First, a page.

Donna Pierce is a Chicago-based food writer specializing in Southern, soul and Creole foodways. A contributing editor with Upscale magazine and a former assistant food editor and test kitchen director with the Chicago Tribune, Donna is the founder of and will soon launch for community cooks of all cultures and nationalities.

Photos, from top:
Bernard Loyd at the Bronzeville Community Garden.
The Bronzeville Community Garden ready for this season’s plantings.
Bernard Loyd.
Credits: Donna Pierce

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Maya Angelou Talks Food Image

Compare Maya Angelou’s two cookbooks, “Hallelujah! The Welcome Table,” published in 2004, and “Great Food, All Day Long: Cooking Splendidly, Eating Smart,” in December, 2010, and you’ll notice a transformation in Angelou’s cover photographs. She looks much slimmer in the recent picture.

“I lost 40 pounds,” said the distinguished writer and poet, who is scheduled to receive the 2010 Medal of Freedom award from President Barack Obama in a February ceremony.

According to Angelou, the pounds came off without a diet. “I didn’t deprive myself of anything,” she said in a recent telephone conversation. “I sampled all of the delicious recipes in my cookbook.”

How can this be with a recipe list composed of crown roast of pork, pork tacos, cheese pie and creme caramel?

“I didn’t skimp on butter or other ingredients typically eliminated in weight-loss diets,” Angelou said. “I’ve learned that good recipes made with best-quality ingredients turn out to be so flavorful that I can feel satisfied with less.”

Portion control

Experts agree that portion control and more frequent smaller meals may be a healthful answer for those looking to lose a few pounds. “Dr. Angelou’s eating plan is right on target,” said Melinda Hemmelgarn, a registered dietician and nutritional consultant who moderates the Food Sleuth weekly radio program devoted to nutrition and food safety issues.Maya Angelou's cookbook 'Hallelujah! The Welcome Table'

“As a society, we’re often rushing so fast we don’t allow ourselves to sense fullness. Instead we keep eating the food in front of us. At the end of the day what counts is the amount of calories consumed. Portion control gives us time to notice when we’ve had enough,” Hemmelgarn said.

When Angelou entertains with Christmas, Kwanzaa and New Year’s Day holiday menus, she says she includes several vegetarian recipes she has come to appreciate based on her close friendship with songwriters Nick Ashford and Valerie Simpson.

“He’s a vegetarian and she eats a little bit of meat … Until I met Valerie Simpson and Nick Ashford I had never thought it could be exciting to be creative and cook vegetarian food,” she says. Angelou named a chapter in her first book for the salad she created for them and said she prepares it for them each time they visit. It was a part of this New Year’s Day menu along with black-eyed peas and rice.

The holiday table

“Black-eyed and rice … that’s just what I call it … not Hoppin’ John, which I think is a regional term. I make the black-eyed peas and rice separately and serve the peas over rice. According to tradition, this dish ensures a healthy new year. We serve kale, mustard and other greens such as cabbage as a guarantee for wealth.”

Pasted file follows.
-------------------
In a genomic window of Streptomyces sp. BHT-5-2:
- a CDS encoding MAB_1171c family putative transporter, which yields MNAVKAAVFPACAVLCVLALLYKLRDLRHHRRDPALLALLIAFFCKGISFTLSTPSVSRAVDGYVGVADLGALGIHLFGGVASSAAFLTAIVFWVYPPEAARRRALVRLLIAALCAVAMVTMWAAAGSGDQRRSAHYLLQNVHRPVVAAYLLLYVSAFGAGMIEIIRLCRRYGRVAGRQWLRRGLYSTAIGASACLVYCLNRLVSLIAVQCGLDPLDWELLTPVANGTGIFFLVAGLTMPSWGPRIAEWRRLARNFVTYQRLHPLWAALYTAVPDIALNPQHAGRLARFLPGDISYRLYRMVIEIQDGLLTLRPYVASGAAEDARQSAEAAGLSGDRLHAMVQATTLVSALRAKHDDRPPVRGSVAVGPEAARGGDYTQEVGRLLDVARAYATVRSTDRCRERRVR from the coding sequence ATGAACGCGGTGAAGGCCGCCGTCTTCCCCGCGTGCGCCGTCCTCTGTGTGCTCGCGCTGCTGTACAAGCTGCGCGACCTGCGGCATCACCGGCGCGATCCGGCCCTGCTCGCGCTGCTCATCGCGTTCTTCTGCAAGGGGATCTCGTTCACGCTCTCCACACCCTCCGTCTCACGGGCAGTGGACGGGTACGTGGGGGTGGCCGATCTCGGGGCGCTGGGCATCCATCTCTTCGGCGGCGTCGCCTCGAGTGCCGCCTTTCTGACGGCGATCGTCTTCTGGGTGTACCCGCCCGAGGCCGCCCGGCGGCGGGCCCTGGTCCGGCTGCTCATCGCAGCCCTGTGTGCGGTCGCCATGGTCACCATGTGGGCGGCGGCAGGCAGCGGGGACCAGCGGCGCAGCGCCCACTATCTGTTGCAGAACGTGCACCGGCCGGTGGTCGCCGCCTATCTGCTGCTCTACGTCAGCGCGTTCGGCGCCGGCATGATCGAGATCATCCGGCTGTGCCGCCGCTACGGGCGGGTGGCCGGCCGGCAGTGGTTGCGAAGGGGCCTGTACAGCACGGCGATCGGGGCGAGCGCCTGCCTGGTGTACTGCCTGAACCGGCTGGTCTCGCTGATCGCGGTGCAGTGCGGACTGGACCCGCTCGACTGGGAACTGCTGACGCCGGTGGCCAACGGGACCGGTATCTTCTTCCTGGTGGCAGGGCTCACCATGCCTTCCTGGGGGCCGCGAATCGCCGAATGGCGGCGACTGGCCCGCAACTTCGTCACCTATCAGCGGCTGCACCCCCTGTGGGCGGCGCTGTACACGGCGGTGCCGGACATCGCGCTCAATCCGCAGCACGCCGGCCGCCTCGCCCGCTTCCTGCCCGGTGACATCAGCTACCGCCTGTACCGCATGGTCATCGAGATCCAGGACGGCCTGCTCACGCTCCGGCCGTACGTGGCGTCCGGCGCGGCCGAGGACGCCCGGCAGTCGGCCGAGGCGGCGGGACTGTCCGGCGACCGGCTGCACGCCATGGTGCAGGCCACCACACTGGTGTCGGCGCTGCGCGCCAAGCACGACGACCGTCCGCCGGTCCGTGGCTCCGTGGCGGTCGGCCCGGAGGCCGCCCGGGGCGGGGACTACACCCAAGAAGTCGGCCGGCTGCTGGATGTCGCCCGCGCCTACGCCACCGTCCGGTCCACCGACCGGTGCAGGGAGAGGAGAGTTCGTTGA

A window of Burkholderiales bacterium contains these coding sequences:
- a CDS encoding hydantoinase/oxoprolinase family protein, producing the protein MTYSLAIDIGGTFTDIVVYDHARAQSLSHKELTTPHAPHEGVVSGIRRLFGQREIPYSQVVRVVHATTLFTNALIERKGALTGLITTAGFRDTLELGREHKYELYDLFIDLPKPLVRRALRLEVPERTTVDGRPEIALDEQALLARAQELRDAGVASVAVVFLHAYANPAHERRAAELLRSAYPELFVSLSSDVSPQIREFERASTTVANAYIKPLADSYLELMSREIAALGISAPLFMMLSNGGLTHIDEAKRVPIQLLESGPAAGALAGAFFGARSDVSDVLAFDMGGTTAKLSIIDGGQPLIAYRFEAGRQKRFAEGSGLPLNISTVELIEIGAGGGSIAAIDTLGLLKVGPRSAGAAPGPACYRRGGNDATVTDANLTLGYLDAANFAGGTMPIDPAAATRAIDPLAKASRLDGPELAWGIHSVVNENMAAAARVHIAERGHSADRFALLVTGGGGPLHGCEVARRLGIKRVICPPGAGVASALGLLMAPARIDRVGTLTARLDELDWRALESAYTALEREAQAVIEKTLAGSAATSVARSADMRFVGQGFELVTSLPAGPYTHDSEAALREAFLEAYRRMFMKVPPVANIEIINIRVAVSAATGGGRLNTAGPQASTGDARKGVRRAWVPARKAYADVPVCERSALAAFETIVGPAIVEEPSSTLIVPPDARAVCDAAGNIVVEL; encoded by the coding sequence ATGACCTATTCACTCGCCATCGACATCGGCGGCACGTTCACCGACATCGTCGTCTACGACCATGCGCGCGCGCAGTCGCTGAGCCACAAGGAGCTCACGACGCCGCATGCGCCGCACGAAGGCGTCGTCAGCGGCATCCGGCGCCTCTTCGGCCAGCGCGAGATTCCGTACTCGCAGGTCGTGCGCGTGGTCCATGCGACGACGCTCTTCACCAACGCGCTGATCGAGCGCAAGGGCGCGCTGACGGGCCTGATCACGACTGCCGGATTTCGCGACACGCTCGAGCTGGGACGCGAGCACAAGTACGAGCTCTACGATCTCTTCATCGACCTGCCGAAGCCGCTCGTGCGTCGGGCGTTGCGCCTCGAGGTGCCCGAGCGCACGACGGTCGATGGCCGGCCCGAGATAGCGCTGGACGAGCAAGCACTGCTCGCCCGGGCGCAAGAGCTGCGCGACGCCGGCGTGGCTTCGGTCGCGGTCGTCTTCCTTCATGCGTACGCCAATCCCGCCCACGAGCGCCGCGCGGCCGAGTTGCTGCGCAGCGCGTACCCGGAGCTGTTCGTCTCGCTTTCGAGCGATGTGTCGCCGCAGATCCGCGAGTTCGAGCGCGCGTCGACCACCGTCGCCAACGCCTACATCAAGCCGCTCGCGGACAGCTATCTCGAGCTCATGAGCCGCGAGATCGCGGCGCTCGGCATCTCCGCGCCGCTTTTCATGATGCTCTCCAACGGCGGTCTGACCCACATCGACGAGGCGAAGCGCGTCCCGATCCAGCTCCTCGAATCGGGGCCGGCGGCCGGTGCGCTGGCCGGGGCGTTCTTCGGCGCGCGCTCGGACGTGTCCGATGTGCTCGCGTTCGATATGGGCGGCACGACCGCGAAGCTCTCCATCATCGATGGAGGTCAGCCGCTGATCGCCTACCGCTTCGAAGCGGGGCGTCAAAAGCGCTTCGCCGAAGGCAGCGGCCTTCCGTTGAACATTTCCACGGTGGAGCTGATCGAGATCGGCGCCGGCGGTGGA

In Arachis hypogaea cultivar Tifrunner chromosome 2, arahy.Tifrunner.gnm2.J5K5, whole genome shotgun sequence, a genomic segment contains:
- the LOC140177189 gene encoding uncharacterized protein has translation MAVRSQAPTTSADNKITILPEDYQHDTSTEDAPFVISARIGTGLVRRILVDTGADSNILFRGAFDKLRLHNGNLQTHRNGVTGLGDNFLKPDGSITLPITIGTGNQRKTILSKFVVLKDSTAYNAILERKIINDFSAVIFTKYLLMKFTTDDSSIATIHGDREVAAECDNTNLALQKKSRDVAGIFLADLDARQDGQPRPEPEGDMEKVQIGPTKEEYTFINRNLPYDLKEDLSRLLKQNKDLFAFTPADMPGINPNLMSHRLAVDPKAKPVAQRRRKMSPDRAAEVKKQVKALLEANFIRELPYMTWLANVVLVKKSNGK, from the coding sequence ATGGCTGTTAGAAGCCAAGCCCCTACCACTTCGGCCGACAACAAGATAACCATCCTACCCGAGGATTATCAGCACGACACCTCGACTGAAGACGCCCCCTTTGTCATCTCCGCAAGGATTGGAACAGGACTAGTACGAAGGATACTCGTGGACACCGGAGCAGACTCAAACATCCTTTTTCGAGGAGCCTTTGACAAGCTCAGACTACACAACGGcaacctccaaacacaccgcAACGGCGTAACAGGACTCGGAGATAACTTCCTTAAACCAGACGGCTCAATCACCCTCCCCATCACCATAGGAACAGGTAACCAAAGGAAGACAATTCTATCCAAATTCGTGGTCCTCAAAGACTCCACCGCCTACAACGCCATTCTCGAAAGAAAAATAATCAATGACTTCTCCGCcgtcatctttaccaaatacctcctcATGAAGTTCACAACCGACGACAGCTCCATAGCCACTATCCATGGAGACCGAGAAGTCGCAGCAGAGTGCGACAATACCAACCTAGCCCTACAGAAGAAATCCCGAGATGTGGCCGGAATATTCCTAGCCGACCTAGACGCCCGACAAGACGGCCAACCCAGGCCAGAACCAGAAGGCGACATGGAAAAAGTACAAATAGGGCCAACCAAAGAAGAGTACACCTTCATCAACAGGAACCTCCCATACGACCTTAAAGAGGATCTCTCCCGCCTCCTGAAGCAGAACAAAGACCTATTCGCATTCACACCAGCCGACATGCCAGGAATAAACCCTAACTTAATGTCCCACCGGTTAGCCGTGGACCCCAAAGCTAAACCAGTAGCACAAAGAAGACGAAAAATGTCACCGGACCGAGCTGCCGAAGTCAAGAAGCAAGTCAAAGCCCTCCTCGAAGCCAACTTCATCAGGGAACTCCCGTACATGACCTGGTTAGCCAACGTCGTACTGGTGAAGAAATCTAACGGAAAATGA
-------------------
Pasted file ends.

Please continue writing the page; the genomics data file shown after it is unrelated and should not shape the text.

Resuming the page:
Angelou said her guests are the most important New Year’s Day ingredients for her holiday celebrations.

“My holiday table always includes international people from different ethnic groups celebrating the fact that we are hanging in there together … going the distance.”

Advice for holiday cooks?

“Relax and enjoy your guests. Do the best you can and forgive yourself for any cooking mistakes should they happen. After you set the table with your best efforts, let your real pleasure come from looking around the table before breaking bread together and appreciating the similarities in your guests rather than the differences,” Angelou said.

“This new year, more than ever, we need to stop and appreciate the fact that we are more alike than our differences. We need to appreciate that we are all one people.”

Ashford Salad

Adapted from “Hallelujah! The Welcome Table.” Serves 6 to 8


¼ cup extra virgin olive oil
3 tablespoons fresh lemon juice
2 tablespoons red wine vinegar
1 tablespoon sugar
2 cloves garlic, finely minced
½ teaspoon salt
Freshly ground pepper
1 avocado, peeled, diced
1 large tomato, cut into small wedges
1 large English cucumber, sliced
2 heads Romaine lettuce, tough outer leaves removed


  1. Mix oil, lemon juice, vinegar, sugar and garlic in a large salad bowl.
  2. Season with salt and pepper.
  3. Mash avocado with potato masher, and mix with ingredients in salad bowl.
  4. Mix in tomato and cucumber.
  5. Break lettuce into large pieces and toss into salad bowl.
  6. Mix vigorously with salad tongs until each lettuce leaf has been flavored with dressing.

Donna Pierce is a Chicago-based food writer specializing in Southern, soul and Creole foodways. A contributing editor with Upscale magazine and a former assistant food editor and test kitchen director with the Chicago Tribune, Donna is the founder of and will soon launch for community cooks of all cultures and nationalities.

Images, from top:

Book cover of “Great Food All Day Long: Cooking Splendidly, Eating Smart” by Maya Angelou.

Book cover of “Hallelujah! The Welcome Table” by Maya Angelou.